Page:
SINGAPORE (Reuters) – Lifters of Saudi crude expect the world’s top oil exporter to raise prices of its heavy crude on the back of strong fuel oil prices, and to trim the price of its lighter grades as Asian refiners cut runs.
But lifters polled agreed on the direction, not the size of the moves. Refiners said this was a tough month to predict, as product prices have started diverging with the fuel oil crack rising strongly while the gas oil crack has plunged.
“There’s a lot to take into consideration this month, but just looking at product prices, this should make sense,” said a North Asian lifter, who expected higher heavy crude prices and lower lights.
“We also hope the producer will take into account the distorted Oman/Dubai relations this month,” he added.
For several sessions last month, Oman crude — which usually trades at between 40 cents and $1.20 a barrel above Dubai crude as it is higher quality than Dubai — stood at a deep discount to Dubai swaps.
Saudi prices set the trend for Iranian, Kuwaiti and Iraqi prices, affecting the price of more than 8 million barrels per day (bpd) of crude sold to Asia. They are usually released around the fifth of each month before crude starts trading.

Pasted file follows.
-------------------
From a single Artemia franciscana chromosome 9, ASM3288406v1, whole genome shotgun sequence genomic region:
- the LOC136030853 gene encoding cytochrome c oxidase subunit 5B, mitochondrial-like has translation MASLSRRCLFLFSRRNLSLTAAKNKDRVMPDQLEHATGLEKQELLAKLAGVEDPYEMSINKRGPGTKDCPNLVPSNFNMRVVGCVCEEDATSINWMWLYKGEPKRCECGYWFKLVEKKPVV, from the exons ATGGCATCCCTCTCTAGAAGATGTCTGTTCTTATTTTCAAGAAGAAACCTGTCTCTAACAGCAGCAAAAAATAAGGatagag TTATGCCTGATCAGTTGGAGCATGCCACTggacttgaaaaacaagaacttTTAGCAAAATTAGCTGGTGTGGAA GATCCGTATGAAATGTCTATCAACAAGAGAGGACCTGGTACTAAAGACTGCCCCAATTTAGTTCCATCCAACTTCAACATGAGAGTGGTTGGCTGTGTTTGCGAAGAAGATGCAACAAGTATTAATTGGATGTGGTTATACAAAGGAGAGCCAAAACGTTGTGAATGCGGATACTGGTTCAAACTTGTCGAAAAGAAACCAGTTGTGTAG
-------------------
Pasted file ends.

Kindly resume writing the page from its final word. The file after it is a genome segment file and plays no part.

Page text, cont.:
RISING FUEL OIL
The front-month fuel oil crack rose to average $10.76 a barrel below Dubai swaps in August, up a steep $7.63 from July, as strong demand from the Middle East tightened supplies, Reuters data showed.
That would likely prompt Saudi Aramco to raise the prices of Arab Medium and Heavy, which have a high fuel oil content, lifters said.
Lifters expected Arab Heavy to be priced at between $4.50 and $5.90 a barrel below the Oman/Dubai average, up from a $6.10 discount for September.
They expected Arab Medium at between a $2.45 and $1.75 a barrel discount, with just one customer tipping it at a weaker $4.45 a barrel.
The same outlier also expected Arab Light at a $1.80 a barrel discount, much weaker than the 30-cent premium to 30-cent discount range obtained from other lifters.
As fuel oil strengthened, however, the front-month gas oil crack fell $10.22 to average $23.02 a barrel above Dubai swaps, almost half the record $45.17 set in May, on weakening demand for the product worldwide, putting lighter grades under pressure.
Asian refiners have cut or are planning to trim crude processing rates, tracking moves by Western peers, as margins were hit by weakening demand.
Saudi Arabia, OPEC’s only member with any significant spare capacity, may come under pressure from within OPEC ranks to reduce supplies to prevent a further fall in crude prices when the group meets on September 9.
“Raising prices may be a way for the Saudis to effectively cut supplies without having to formally do it,” said a trader.
State oil giant Saudi Aramco, which sells half its exports to Asia, sets its oil prices based on recommendations from its customers and after calculating the change in the value of its crude over the past month, based on yields and product prices.